I've seen those model shows, and compared myself to them. "Why am I not as thin, as tall, or as picturesque as they are?" I would think to myself while watching them. In my early teen years, I tried wearing makeup because I thought it would make me prettier. While it made me feel a tiny bit prettier, and probably made my eyes pop out brighter or something, I couldn't stand that incessant nagging in the back of my mind of - "Is my make up running? Do I need to go and reapply it? Is that person talking to me looking at the pimple I'm trying to cover? It's flaking isn't it? I bet my mascara is running. I should go to the bathroom" and then I would, I would flake out on people and hide in the bathroom to fix something that was supposedly meant to make me feel more confident. My mother doesn't wear makeup, so it never really was in my home while growing up, I mainly got that influence through friends who were wearing it, and there is just a time in your youth as a Young Woman that you think about trying it because for some reason, it's making all your friends go from a 4 in the morning, to a bloody 11 afterwards. After those many experiences with makeup, I just put it down. I couldn't stand it, and it even began to make my sensitive skin rash out, or my eyes weep from the make up chemicals in it. Occasionally now, at the age of 18, I'll maybe apply a bit of eyeliner and mascara before I go out somewhere special, but I INSTANTLY regret it as soon as I go out and those nagging voices come back.
The experience that made me put make up down was when my mum noticed I was getting really self conscious with my makeup, and my hair, and how I looked. She would talk to me when we had the time, would ask me questions but without being a nosy mum who just nags and tries to 'fix everything up for you', and when she asked me that crucial question of - "Why do you wear makeup?" the only reason I could think of at that age was that I wanted to appear pretty to other people, but in reality, I was always agitated and accidentally rubbing my eyes then shrieking like a nazgul after I failed to remember that I was wearing makeup. She then asked me if it made me happy, and I couldn't reply back because what I was going to say was something that was going to solidify what she was teaching me. I then began to look at before-and-after pictures of makeup, and made up my own mind about it. I know each girl wears make up for a plethora of reasons - hiding acne scarred skin, hiding blemishes, to feel more confident for THEMSELVES and not to wear it for others - so I'm stressing this fact that I'm not trying to make it out like makeup is the worst thing ever, it's not...but just consider WHY you wear it, and is it really worth all the time, money, and thought that you put into it?
But then one day, while I was talking to my mum about beauty and how society and media have deformed and mutilated what that word even means now, I was patting my dog and began to feel jutting out bones. I went into instant panic mode and began to believe that either my dog was anorexic, dying, malnourished, had broken bones, or worse. All in one burst of flashing lights, I realised that if I worry about my dog when she had jutting out bones, why wouldn't I worry for myself if I did? That's when collar bones lost their shine, their sparkle, and I realised just how silly it is.
But are we becoming like that because our society is teaching us to be self-absorbed, to focus on ourselves and to forget others, so that we can become what others look up to, aspire to be, and wish they were? And what about these models and actors that we look up to? Can they really be the picture of what we dream to be physically when more and more pictures of them on magazines are being revealed to be highly photoshopped to slim down, perk up, remove, and re-colour?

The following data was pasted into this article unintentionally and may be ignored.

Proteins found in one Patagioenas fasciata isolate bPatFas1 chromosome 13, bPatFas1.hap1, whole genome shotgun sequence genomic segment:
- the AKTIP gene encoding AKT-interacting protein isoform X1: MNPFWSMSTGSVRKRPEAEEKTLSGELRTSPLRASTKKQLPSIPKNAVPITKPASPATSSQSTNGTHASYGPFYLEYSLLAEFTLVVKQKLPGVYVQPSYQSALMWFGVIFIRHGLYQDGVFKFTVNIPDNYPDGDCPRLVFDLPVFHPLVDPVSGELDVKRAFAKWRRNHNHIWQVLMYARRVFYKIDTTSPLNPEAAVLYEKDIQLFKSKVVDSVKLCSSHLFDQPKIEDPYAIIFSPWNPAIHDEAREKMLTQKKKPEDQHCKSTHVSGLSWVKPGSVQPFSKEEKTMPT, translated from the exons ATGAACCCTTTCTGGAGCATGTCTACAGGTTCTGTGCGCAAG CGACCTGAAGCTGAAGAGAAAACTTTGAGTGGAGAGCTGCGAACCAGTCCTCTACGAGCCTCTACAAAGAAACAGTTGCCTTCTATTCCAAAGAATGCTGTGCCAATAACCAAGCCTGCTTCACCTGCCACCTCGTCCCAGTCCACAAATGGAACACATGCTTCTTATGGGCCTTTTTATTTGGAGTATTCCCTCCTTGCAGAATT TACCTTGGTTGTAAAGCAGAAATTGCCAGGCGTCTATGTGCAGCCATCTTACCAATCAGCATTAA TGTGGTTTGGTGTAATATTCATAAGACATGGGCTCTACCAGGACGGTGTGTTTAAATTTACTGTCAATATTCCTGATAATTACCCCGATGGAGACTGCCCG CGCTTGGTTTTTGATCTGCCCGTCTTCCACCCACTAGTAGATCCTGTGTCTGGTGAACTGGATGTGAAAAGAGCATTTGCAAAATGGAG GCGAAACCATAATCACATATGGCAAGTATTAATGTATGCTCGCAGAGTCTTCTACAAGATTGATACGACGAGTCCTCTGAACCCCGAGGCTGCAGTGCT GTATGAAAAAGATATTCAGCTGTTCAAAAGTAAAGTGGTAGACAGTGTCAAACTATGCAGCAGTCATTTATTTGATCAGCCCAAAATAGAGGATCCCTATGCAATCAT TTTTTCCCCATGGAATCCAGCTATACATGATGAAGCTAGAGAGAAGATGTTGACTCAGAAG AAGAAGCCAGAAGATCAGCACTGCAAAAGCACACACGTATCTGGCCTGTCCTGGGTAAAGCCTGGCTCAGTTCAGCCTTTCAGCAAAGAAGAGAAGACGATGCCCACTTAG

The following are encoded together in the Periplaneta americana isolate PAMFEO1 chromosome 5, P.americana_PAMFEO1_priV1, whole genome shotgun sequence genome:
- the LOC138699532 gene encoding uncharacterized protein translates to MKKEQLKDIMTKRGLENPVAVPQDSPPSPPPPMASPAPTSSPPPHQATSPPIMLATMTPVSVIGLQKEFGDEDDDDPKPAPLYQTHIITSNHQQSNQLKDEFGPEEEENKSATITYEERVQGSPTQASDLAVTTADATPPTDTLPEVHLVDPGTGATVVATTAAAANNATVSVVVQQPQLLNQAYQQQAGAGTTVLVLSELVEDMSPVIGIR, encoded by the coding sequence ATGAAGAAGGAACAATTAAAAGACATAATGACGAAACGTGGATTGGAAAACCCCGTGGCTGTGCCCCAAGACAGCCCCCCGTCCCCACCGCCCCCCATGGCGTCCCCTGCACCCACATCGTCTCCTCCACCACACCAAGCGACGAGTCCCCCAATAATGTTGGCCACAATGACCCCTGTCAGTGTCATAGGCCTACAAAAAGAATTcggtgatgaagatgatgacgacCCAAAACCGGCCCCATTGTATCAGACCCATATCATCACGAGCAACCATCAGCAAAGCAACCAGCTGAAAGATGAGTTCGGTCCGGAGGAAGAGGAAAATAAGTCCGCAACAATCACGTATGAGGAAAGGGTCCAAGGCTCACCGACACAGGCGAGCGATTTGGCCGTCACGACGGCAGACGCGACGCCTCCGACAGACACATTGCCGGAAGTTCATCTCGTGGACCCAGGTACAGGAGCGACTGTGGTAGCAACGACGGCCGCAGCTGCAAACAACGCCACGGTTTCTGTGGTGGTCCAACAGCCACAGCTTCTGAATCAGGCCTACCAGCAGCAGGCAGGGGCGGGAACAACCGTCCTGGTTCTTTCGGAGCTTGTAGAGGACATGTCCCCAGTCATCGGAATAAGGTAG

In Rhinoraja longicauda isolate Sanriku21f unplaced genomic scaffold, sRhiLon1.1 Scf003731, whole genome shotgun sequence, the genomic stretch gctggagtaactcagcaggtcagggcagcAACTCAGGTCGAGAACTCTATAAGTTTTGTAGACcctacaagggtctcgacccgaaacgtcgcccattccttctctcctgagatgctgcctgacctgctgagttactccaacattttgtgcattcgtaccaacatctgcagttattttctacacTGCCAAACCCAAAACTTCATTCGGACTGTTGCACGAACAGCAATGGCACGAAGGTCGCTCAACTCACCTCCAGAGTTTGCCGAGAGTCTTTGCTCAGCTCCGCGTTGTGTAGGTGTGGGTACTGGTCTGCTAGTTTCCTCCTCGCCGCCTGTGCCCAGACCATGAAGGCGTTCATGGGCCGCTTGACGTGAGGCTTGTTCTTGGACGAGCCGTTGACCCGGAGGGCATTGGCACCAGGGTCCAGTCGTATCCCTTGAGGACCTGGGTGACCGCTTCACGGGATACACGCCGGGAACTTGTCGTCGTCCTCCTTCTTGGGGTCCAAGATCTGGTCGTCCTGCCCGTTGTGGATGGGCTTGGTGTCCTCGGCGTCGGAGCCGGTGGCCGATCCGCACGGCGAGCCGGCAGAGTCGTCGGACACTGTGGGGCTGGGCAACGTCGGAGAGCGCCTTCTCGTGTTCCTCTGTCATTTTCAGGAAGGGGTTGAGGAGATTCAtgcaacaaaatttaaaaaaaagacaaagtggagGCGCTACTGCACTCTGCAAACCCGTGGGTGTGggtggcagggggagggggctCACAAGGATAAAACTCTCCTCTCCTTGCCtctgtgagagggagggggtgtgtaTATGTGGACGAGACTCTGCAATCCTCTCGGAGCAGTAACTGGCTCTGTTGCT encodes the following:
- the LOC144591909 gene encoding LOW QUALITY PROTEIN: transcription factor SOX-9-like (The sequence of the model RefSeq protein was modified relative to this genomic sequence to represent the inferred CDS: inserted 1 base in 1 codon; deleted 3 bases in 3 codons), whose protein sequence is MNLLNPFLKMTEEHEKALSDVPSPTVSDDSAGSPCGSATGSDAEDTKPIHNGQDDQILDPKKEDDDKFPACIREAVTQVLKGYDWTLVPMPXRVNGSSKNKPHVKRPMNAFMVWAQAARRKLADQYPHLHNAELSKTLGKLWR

Just take a look at some of these famous celebrities and their before-and-after shots on photo shoots.
- Consumer Attitudes About Cosmetic Surgery Survey 2008
- Americans’ general approval of cosmetic surgery
- 56% of women say they approve of cosmetic surgery
- 57% of men say they approve of cosmetic surgery
- Would consider cosmetic surgery for self, now or in the future
- 31% of women
- 20% of men
- Would not be embarrassed about having cosmetic surgery
- 78% of women say that, if they had cosmetic surgery in the future, they would not be embarrassed if people outside their immediate family and close friends knew about it
- 79% of men would not be embarrassed
- Would consider cosmetic surgery for self, now or in the future, by age [includes both men and women]
- 10% of Americans age 65 or older
- 21% of 55-64 year olds
- 27% of 45-54 year olds
- 34% of 35-44 year olds
- 34% of 25-34 year olds
- 27% of 18-24 year olds
- Would consider cosmetic surgery for self, now or in the future, by marital status [includes both men and women]
- 26% of married Americans
- 25% of unmarried Americans
- Would consider cosmetic surgery for self, now or in the future, by race/ethnicity [includes both men and women]
- 27% of white Americans
- 24% of non-white Americans
- Would consider cosmetic surgery for self, now or in the future, by child in household [includes both men and women]
- 29% of Americans with child in household
- 24% of Americans with no child in household
I love the campaign, and the promotional picture that they have about how the price of one beauty thing on the list, could buy you a whole different experience from a different perspective.
In the last 6 years, I've had to grow and learn about myself. I had to feel comfortable with things that I wish I could just have removed, or wished that I wasn't born with. I have cursed my big thighs, big butt, cellulite, flabby stomach 'pouch', and what I think are flabby arms, but I have grown to love these things about myself, and to realise that ANYTHING that is on me - the little mole near my right eye, my oddly shaped hourglass but more like a broken hourglass figure, my gold flecks of hair that are randomly thrown throughout my hair - is me, it's mine and nobody else's, and that's why I love it. They are unique, but I am unique. We are all unique. We shouldn't have to try to fit and conform to a standard in society that doesn't exist except through photoshop and unhealthy and potentially deathly ways. Be yourself, because being you is something that will bring you REAL joy that will last, and not change when the next fad changes to having shapely eyebrows instead of thigh gaps.
Let's put it this way.
You have fingers.
You are not a finger.
You have fat.
You are not fat.
Now, to end on a lighter note, this fantastic Youtuber made the most HILARIOUS video on how to fake thigh gaps :P Give it a look, I was busting a gut from laughing so hard.